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  • Writer's pictureNathalie C. Chan King Choy

Project Managers should spend less time “herding cats”. How to do that.

A shepherd dog behind a herd of cats crossing a bridge

Don't get lost in the details


Early in my career, to demonstrate proficiency in Project Management, I thought I had to spend 8/10/12hrs per day attending every meeting, tracking, rolling up status, and following up (herding the cats).  


Putting in hard work to keep up with all the details will only get you so far.  To stand out, you must understand what those details are telling you, share your insights, and drive positive change.


How to start


The first step is to carve out time to think.  Your brain is in a completely different state when you’re in cat herding mode, focused on the tasks and details and splitting short bursts of attention across a flurry of email, chat, cubicle visits, and task-tracker follow ups.  To get time to think, you should empower your team to do more on their own and feel more accountability for their project.  


  • What meetings could the team leads run?  They’re “leads”, get out of the way and let them flex their leadership muscles!

  • Are there meetings where your only role is scribe & action item tracker?  If your work doesn’t involve heavy technical jargon, could Zoom/MS Teams transcription + a company-approved AI tool provide the meeting summary & action items to free you up?

  • I’m assuming your company has a tool used for task tracking (e.g. Jira, Asana, Monday.com, etc.).  Are you and your team using it in a skillful way?  If not, invest time to up-skill so that you can make the most of its capabilities, then roll that into your project processes.  

  • Can you create dashboards in your task tracker that automatically highlight what’s on each person’s plate & past due?  Dashboards/widgets for each owner help them stay on top of their workload, and a “who owns what’s past due” dashboard for management motivates task owners to keep their items up-to-date & improve their effort estimation skills.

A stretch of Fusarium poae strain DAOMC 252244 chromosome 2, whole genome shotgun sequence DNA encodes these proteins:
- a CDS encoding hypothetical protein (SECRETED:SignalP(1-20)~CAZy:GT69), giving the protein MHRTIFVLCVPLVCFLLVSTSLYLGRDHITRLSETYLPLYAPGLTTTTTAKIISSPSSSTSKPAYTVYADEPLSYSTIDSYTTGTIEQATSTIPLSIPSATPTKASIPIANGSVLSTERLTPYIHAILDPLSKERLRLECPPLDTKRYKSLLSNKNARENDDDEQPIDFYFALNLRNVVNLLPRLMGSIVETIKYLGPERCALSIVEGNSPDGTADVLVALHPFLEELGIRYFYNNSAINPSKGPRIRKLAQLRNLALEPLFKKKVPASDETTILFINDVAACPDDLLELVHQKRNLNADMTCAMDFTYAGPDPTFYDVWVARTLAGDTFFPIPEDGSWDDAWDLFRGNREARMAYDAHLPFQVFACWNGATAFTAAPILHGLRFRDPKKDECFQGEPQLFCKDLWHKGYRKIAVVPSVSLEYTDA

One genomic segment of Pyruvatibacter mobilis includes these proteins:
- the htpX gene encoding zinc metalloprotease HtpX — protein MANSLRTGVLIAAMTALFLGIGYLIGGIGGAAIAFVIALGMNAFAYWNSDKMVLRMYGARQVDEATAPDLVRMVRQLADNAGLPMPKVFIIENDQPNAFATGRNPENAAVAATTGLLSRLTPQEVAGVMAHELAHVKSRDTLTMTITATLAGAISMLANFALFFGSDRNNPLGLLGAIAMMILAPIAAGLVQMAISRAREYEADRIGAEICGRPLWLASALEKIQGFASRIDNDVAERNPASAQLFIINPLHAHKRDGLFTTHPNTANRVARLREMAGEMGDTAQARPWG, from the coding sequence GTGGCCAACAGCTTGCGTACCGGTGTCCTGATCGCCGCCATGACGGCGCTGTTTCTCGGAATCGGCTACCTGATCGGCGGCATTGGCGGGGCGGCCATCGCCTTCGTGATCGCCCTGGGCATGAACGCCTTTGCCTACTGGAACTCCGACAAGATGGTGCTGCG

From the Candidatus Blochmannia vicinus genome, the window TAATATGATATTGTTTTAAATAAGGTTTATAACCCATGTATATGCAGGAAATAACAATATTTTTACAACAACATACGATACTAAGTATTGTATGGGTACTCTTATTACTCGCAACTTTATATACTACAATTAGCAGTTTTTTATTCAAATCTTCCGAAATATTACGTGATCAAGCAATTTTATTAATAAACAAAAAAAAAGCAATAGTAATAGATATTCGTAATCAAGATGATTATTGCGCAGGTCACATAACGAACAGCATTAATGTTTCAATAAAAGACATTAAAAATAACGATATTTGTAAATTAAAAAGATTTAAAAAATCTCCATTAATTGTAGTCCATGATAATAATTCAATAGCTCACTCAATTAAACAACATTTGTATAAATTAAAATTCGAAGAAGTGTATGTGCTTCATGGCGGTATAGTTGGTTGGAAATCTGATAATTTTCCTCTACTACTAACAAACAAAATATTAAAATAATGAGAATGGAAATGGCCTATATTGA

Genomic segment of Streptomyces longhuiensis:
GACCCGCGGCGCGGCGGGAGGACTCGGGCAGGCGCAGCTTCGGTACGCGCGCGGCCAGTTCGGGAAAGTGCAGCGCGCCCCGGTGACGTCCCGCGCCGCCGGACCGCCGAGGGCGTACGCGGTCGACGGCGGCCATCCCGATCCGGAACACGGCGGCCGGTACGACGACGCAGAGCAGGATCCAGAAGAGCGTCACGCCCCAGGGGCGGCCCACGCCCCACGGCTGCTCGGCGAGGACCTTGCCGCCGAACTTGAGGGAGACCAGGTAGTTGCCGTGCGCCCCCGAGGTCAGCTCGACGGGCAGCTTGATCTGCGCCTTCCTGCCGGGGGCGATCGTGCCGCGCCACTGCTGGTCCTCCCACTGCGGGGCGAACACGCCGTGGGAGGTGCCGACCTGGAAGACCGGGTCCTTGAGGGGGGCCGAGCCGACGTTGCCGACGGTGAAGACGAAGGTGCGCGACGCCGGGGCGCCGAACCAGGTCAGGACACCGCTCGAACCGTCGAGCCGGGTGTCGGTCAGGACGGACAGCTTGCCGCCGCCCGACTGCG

• Can you create templates for individuals to populate that make it easier to roll-up status?  If you use Confluence, the Page Properties Report macro will even automate the roll-up for you!

  • Have you asked your team for their suggestions on how to streamline their workflows?  


Sacred time


Once you free up a few hours per day, guard this time as your most precious resource!  Block it in your calendar and go into Do Not Disturb mode if you must.  If you have a door, close it.  If you have earplugs/headphones, use them.  The MS Outlook desktop app has a “Work Offline” button that I love - I can access my trove of old messages and compose new messages without the distraction of every new item that arrives.


Do the deep work


Use this time for “deep work”, where you have to hold different pieces of information in your brain together, and turn them over like puzzle pieces, to produce something valuable.  


Think about the information you’ve been absorbing amidst the chaos & how it’s connected.  Are there risks brewing?  Are there inefficiencies that need some high-level interactions to address?  Is there low-hanging fruit that everyone is too busy to see, but only takes minor resource redistribution to get some easy wins?


This is also a good time to work on more complex presentations, especially for executives, where nailing the messaging is crucial.  How should you order the content & what visuals would be impactful to weave a concise but compelling story?


Conclusion


Helping your team to work more effectively + providing convincing insights to higher level decision-makers allows you to deliver value far beyond cat herding.  It takes some effort and creativity to carve out the time for yourself, but it makes the job incredibly rewarding!

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